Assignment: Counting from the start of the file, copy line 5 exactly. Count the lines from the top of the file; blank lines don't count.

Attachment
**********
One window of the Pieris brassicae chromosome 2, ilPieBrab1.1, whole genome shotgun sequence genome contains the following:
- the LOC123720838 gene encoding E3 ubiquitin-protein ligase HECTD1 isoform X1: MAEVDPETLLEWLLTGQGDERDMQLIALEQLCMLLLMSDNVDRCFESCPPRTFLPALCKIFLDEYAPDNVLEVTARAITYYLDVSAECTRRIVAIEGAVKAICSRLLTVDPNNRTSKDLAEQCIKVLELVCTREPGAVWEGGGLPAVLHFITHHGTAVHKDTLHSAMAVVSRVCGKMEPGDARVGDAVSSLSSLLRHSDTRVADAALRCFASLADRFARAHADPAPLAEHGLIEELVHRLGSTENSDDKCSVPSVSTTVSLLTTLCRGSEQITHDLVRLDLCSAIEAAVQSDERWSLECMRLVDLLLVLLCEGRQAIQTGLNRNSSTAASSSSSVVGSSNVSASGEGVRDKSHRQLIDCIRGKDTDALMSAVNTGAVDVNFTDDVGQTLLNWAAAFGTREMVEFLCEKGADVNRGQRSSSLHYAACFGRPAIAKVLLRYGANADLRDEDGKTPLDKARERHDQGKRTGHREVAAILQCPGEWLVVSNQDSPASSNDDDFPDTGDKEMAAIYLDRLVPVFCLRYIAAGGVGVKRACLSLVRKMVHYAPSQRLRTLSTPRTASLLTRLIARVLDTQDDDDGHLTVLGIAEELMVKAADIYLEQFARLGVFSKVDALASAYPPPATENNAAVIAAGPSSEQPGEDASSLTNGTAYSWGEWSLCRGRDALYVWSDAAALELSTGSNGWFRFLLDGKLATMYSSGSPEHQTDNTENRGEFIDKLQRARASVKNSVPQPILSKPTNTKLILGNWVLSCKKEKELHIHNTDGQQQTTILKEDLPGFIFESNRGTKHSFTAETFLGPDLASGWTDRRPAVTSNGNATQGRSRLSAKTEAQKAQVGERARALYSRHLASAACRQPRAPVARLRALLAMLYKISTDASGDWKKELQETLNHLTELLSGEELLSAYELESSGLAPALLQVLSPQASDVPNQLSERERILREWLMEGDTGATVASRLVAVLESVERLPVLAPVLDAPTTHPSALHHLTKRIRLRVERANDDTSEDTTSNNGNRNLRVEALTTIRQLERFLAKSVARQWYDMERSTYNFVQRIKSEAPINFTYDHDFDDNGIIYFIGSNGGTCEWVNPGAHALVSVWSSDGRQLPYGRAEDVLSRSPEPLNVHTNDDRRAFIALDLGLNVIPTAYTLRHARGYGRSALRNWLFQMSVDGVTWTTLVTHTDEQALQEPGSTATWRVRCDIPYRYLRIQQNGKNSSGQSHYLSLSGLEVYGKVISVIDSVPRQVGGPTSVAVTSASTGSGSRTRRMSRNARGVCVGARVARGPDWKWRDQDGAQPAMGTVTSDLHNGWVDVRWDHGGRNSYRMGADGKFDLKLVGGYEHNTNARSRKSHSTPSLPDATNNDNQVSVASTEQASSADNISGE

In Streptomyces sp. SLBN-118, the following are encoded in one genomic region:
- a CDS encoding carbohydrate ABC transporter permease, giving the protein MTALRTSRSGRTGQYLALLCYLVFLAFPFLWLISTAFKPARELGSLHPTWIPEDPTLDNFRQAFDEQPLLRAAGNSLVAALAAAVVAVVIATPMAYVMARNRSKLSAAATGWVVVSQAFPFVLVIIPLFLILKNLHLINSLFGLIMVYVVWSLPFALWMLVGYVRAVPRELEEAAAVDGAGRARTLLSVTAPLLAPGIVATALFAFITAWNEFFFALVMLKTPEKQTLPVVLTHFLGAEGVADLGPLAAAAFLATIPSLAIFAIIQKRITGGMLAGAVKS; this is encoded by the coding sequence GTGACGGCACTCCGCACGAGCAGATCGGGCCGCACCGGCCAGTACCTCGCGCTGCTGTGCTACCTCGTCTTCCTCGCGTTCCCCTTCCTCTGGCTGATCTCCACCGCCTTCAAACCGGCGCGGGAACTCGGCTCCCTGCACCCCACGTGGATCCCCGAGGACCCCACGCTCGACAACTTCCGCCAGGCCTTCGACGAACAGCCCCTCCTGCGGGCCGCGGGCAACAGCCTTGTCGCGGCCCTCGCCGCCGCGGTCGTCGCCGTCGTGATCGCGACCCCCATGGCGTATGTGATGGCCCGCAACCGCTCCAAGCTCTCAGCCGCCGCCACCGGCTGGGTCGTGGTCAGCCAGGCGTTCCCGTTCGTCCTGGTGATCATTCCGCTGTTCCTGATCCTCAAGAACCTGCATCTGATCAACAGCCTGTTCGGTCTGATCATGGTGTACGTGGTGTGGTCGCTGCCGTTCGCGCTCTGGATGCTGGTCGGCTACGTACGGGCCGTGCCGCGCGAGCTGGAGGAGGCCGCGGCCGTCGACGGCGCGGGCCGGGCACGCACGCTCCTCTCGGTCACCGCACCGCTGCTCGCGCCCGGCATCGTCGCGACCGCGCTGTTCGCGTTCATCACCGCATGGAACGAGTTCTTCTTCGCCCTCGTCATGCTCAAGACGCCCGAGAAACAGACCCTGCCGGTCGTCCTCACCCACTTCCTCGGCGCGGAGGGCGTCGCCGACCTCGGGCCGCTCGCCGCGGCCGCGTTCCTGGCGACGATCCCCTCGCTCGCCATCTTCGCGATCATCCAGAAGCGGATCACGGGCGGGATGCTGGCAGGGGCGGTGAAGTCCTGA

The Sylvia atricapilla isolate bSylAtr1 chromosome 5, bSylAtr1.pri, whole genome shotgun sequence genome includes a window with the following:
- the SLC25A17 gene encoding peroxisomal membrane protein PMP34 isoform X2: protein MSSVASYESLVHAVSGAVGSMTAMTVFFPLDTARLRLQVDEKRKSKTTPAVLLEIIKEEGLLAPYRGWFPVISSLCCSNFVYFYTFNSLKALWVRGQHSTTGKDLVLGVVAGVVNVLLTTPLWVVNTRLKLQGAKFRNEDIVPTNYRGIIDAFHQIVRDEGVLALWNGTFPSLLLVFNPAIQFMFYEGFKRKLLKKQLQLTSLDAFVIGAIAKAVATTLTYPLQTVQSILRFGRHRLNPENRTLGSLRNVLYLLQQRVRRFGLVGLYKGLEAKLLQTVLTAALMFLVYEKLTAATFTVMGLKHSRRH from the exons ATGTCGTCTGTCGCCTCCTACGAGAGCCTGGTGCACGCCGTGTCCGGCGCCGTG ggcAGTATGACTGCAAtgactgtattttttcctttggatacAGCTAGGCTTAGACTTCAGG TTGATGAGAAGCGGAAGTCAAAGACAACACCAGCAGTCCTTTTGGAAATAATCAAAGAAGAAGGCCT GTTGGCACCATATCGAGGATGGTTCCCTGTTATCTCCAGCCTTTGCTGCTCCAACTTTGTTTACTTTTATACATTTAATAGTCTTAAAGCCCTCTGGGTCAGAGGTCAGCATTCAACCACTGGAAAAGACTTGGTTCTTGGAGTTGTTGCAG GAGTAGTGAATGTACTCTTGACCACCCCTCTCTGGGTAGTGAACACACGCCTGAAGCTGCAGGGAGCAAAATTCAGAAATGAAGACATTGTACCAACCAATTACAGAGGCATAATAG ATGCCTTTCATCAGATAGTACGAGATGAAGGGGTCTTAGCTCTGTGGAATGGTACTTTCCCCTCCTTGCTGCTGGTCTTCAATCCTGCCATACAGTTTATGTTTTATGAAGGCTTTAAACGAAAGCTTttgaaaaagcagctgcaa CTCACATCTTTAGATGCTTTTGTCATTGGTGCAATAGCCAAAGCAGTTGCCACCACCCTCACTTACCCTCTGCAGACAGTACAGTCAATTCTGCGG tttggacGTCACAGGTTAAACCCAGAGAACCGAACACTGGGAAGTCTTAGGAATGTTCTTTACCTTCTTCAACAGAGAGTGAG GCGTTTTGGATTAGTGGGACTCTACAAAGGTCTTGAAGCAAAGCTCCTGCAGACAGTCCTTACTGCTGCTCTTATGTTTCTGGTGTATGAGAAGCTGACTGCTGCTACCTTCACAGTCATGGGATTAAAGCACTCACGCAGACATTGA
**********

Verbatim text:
The Sylvia atricapilla isolate bSylAtr1 chromosome 5, bSylAtr1.pri, whole genome shotgun sequence genome includes a window with the following: